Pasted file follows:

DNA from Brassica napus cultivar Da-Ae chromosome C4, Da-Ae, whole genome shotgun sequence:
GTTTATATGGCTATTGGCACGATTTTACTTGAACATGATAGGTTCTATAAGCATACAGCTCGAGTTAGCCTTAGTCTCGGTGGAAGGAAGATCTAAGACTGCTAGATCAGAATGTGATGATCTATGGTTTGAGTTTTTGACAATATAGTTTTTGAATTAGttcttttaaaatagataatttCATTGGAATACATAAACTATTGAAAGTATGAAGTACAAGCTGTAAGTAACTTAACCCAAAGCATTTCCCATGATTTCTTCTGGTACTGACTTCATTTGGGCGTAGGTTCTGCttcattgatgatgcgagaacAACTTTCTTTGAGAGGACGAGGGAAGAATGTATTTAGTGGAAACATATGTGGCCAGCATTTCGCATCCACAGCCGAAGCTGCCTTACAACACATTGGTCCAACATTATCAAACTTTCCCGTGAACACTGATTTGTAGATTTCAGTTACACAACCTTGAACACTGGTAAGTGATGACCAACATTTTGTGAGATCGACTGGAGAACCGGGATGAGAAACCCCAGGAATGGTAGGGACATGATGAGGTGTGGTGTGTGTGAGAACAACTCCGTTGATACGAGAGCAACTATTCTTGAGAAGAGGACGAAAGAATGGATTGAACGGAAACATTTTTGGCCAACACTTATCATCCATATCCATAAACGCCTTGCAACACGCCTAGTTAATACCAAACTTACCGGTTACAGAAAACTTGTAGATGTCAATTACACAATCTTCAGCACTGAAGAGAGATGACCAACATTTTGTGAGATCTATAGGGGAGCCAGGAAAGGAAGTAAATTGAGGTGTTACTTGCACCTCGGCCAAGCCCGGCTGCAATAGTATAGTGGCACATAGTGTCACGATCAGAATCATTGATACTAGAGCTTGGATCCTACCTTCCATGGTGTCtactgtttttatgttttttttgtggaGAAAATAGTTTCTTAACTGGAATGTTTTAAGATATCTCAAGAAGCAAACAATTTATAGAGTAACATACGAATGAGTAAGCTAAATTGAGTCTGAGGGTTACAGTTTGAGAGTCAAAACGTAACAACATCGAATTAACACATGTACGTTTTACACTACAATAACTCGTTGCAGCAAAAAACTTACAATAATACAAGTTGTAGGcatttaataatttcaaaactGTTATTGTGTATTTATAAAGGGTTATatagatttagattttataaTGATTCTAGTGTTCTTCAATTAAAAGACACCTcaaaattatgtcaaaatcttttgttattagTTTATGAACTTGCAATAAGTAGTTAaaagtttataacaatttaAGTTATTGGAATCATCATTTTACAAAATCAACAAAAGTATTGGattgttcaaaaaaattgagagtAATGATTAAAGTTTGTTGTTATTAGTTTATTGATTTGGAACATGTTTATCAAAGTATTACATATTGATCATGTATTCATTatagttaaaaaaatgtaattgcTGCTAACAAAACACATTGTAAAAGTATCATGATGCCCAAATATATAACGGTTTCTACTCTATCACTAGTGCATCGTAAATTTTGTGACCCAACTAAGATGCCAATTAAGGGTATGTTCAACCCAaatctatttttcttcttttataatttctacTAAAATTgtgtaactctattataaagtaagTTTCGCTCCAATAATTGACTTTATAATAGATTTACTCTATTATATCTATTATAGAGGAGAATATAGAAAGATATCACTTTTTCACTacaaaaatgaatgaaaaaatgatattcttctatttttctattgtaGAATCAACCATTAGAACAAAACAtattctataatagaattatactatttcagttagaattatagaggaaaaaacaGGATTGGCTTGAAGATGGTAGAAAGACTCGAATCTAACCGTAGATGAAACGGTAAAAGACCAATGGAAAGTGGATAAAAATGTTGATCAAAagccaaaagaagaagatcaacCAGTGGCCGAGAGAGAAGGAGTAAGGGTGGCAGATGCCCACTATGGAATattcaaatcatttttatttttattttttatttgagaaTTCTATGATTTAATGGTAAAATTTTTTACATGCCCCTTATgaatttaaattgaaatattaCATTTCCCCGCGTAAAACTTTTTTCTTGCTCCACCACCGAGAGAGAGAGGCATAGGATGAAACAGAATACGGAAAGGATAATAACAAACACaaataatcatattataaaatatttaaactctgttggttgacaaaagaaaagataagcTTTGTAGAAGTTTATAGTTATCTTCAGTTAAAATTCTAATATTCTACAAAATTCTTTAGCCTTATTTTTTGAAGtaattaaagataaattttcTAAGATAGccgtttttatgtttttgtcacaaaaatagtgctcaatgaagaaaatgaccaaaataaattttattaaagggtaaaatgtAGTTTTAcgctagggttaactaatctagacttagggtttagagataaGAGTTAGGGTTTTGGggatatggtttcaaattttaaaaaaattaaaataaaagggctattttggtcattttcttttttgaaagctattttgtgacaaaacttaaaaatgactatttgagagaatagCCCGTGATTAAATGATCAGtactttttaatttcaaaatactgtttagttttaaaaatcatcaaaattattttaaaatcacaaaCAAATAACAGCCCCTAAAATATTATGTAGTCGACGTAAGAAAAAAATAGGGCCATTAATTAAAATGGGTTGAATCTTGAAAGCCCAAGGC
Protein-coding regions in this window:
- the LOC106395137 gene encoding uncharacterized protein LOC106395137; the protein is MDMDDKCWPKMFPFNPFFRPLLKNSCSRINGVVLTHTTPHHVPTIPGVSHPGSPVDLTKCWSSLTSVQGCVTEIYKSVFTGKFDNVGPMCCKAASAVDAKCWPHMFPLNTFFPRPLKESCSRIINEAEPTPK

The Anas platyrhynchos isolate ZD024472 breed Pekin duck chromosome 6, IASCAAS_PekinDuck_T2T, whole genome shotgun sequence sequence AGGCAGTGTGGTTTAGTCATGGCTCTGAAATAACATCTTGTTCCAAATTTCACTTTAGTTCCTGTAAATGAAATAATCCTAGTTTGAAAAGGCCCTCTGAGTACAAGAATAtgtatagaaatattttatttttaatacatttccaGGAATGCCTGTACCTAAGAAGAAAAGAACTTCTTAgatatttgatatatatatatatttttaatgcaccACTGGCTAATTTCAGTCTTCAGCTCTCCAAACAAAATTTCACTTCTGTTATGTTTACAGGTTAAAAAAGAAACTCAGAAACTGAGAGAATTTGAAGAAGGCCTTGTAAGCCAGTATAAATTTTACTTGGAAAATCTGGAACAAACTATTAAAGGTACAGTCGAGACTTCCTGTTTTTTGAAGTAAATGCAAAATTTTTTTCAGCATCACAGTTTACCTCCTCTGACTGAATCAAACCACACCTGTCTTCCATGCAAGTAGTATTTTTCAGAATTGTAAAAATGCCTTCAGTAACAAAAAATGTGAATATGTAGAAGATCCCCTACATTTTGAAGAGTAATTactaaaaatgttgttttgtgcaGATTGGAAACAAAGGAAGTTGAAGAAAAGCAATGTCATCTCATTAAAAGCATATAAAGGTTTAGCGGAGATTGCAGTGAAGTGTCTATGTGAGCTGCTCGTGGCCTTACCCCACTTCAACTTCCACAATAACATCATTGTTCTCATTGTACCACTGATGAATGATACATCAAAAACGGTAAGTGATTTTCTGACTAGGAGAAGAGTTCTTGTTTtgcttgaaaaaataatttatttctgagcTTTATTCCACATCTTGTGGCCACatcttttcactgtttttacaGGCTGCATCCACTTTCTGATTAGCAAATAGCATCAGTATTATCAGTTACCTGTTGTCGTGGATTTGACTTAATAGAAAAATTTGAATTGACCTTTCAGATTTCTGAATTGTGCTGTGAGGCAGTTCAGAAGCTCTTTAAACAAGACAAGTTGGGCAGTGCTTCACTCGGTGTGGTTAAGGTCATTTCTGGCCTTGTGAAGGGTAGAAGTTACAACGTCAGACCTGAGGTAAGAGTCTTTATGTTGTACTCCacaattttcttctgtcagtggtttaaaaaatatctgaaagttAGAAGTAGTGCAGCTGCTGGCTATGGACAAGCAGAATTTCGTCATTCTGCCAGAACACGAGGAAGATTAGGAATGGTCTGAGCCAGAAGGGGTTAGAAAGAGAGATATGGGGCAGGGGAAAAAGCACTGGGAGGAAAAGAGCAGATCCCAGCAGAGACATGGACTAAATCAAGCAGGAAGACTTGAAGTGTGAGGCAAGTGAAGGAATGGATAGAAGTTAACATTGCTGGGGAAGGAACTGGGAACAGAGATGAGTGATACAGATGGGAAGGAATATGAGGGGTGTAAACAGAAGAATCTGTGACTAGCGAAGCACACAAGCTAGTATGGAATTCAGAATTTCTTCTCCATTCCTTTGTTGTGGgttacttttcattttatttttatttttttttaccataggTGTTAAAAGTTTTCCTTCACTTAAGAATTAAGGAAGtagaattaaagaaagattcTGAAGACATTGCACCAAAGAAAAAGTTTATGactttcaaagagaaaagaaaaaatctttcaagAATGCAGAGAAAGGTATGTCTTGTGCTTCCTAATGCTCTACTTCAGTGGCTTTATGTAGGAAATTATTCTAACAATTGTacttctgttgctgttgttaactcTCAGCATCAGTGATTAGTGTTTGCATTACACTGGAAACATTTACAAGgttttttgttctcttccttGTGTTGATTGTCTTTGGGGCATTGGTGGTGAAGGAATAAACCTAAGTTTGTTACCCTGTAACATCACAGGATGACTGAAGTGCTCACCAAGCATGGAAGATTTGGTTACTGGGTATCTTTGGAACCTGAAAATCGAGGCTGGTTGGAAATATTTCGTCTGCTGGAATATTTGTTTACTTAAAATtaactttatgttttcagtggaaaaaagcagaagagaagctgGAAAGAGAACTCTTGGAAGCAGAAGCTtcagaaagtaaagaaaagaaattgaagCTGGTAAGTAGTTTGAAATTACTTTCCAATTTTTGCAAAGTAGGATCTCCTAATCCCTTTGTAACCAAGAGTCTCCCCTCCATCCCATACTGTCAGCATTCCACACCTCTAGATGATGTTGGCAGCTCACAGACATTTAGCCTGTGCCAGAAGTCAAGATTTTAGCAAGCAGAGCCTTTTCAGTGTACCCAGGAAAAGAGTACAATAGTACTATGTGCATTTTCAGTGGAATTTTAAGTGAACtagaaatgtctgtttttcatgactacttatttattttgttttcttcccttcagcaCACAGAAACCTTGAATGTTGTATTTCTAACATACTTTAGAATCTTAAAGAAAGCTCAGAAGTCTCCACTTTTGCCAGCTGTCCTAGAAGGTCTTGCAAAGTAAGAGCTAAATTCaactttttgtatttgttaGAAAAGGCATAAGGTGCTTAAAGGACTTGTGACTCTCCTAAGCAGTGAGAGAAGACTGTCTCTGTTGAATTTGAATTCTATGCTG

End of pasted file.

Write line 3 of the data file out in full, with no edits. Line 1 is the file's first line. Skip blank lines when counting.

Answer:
Protein-coding regions in this window: